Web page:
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COVID-19 hammers merger activity

Justin Ho Apr 1, 2020
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A sparsely populated Financial District in New York City due to COVID-19 on March 16. Spencer Platt/Getty Images
COVID-19

COVID-19 hammers merger activity

Justin Ho Apr 1, 2020
A sparsely populated Financial District in New York City due to COVID-19 on March 16. Spencer Platt/Getty Images
HTML EMBED:
COPY

Xerox announced Tuesday that it’s canceling its hostile takeover bid for HP, a deal that was five months in the making. The macroeconomic environment we’re in, Xerox said, is not conducive to the takeover any longer. That macroeconomic environment has placed a giant roadblock in front of corporate dealmaking around the world.

Mergers and acquisitions are bold and risky bets in the long-run. If you’re a CEO thinking about making such a deal, you want to be pretty confident about what the future holds, said Drew Pascarella, associate dean for MBA programs at Cornell’s business school.

“Everyone’s crystal ball on a good day is reasonably cloudy,” Pascarella said. “Today, with COVID, you just can’t see through it.”

And with stocks swinging up and down all the time now, it’s hard to figure out what a company is worth. Then there’s the question of getting financing for a deal, said Anil Shivdasani, professor of finance at the University of North Carolina.

“Banks are looking at what’s happening in the economy and are becoming much more cautious in making their lending decisions,” he said.

Global deal-making dropped 28% in the first quarter, according to Refinitiv Deals Intelligence. It’s down over 50% in the U.S.

But deals aren’t necessarily dead. Steven Davidoff Solomon, professor of law at UC Berkeley, said private equity firms and big corporations are sitting on a lot of cash right now — cash that could be used to pick up a distressed company.

“They are all circling right now, and they are going to come in to pick up the pieces,” he said.

Still, he says that’s not likely to happen for at least a few months. Most companies are reluctant to spend cash while the economy’s outlook is so uncertain.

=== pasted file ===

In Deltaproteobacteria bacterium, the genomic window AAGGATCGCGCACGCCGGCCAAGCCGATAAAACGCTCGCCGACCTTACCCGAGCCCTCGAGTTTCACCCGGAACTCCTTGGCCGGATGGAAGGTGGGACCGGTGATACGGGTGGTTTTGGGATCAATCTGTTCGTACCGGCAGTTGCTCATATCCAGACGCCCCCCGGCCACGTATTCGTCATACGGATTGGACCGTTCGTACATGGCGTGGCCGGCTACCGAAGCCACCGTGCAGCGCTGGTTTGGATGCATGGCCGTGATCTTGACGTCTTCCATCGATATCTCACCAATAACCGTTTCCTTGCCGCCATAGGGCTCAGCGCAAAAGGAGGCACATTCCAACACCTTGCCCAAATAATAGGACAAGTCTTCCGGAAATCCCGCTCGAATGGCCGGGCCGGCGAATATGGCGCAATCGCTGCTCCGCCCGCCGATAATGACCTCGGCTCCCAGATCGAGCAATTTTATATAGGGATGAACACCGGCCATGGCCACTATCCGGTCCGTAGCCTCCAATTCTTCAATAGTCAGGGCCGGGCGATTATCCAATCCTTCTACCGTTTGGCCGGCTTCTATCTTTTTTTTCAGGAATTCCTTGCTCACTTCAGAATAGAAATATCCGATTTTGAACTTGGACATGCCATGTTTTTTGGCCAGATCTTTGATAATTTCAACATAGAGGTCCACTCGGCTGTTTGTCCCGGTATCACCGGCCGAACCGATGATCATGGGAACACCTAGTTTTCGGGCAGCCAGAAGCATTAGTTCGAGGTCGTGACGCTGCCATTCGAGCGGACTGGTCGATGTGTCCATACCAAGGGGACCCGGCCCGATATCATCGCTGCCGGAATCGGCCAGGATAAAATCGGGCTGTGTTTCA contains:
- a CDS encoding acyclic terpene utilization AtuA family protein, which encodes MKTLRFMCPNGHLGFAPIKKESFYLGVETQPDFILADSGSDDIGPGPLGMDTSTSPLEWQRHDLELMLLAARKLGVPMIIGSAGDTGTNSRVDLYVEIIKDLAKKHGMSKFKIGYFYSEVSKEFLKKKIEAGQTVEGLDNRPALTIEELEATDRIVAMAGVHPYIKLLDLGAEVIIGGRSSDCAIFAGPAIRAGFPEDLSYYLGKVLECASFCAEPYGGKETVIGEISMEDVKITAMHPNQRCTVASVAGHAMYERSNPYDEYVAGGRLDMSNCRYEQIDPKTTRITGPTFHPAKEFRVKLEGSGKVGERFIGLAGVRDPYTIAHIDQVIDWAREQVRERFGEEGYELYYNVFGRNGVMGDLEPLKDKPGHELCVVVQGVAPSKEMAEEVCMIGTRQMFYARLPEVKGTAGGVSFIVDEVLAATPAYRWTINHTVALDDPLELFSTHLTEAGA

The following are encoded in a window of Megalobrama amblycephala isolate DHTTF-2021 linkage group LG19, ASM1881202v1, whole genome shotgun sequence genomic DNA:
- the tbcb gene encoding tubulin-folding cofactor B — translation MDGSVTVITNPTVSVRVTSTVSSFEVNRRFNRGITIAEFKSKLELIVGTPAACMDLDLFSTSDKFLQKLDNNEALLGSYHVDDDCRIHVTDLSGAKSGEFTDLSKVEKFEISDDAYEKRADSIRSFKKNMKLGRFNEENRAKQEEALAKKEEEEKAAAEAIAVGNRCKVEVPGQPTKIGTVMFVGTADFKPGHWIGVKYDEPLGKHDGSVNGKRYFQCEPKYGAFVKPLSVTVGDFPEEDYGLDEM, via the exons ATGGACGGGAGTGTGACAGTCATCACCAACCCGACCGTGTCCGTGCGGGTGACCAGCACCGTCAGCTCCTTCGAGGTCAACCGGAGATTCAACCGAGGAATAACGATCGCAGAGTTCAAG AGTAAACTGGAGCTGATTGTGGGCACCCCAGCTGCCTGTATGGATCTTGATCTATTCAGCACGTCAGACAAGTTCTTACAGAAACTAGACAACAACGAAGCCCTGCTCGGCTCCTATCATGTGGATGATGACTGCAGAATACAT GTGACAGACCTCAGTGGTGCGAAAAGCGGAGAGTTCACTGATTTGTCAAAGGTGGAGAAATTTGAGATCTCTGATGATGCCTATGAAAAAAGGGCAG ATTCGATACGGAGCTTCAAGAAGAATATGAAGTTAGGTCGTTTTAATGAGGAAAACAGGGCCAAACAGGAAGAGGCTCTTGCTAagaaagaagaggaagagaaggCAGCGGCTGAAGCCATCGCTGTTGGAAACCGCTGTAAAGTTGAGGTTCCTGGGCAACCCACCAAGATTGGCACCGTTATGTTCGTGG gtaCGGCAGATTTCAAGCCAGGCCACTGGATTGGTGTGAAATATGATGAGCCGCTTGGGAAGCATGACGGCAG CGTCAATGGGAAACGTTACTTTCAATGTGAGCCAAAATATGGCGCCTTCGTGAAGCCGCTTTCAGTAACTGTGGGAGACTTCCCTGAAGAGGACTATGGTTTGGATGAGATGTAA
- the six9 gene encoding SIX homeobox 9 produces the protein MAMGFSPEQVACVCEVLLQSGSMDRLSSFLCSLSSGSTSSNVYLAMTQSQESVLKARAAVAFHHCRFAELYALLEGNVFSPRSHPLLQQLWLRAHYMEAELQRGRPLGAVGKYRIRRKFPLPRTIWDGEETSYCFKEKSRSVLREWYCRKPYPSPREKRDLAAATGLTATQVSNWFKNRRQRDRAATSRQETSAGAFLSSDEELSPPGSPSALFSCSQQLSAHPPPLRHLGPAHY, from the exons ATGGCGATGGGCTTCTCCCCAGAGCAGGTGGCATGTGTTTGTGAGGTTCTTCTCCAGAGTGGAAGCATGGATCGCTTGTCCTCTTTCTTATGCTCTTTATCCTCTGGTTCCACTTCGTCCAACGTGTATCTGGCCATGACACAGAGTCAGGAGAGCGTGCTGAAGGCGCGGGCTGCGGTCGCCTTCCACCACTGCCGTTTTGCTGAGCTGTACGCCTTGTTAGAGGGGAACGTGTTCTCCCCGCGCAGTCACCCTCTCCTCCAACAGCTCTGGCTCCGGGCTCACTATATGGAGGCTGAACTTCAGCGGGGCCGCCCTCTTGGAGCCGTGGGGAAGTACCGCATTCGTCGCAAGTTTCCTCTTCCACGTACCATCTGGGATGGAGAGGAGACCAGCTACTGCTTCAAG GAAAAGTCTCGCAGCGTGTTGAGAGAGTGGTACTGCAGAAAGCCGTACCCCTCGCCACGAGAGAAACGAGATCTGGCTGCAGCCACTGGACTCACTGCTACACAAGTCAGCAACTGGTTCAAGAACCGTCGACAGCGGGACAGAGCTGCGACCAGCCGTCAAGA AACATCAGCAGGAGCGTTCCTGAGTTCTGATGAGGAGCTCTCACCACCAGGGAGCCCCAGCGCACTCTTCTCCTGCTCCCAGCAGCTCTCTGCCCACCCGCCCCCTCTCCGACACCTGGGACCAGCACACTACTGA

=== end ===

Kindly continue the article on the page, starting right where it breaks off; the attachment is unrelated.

“If you’re a CEO looking at the world right now, you’re not going to take the risk of an acquisition unless it’s incredibly opportunistic,” Solomon said, adding that if dealmaking picks up again, it’d be a sign that the economy is getting healthier.

COVID-19 Economy FAQs

So what’s up with “Zoom fatigue”?

It’s a real thing. The science backs it up — there’s new research from Stanford University. So why is it that the technology can be so draining? Jeremy Bailenson with Stanford’s Virtual Human Interaction Lab puts it this way: “It’s like being in an elevator where everyone in the elevator stopped and looked right at us for the entire elevator ride at close-up.” Bailenson said turning off self-view and shrinking down the video window can make interactions feel more natural and less emotionally taxing.

How are Americans spending their money these days?

Economists are predicting that pent-up demand for certain goods and services is going to burst out all over as more people get vaccinated. A lot of people had to drastically change their spending in the pandemic because they lost jobs or had their hours cut. But at the same time, most consumers “are still feeling secure or optimistic about their finances,” according to Candace Corlett, president of WSL Strategic Retail, which regularly surveys shoppers. A lot of people enjoy browsing in stores, especially after months of forced online shopping. And another area expecting a post-pandemic boost: travel.

What happened to all of the hazard pay essential workers were getting at the beginning of the pandemic?

Almost a year ago, when the pandemic began, essential workers were hailed as heroes. Back then, many companies gave hazard pay, an extra $2 or so per hour, for coming in to work. That quietly went away for most of them last summer. Without federal action, it’s mostly been up to local governments to create programs and mandates. They’ve helped compensate front-line workers, but they haven’t been perfect. “The solutions are small. They’re piecemeal,” said Molly Kinder at the Brookings Institution’s Metropolitan Policy Program. “You’re seeing these innovative pop-ups because we have failed overall to do something systematically.”

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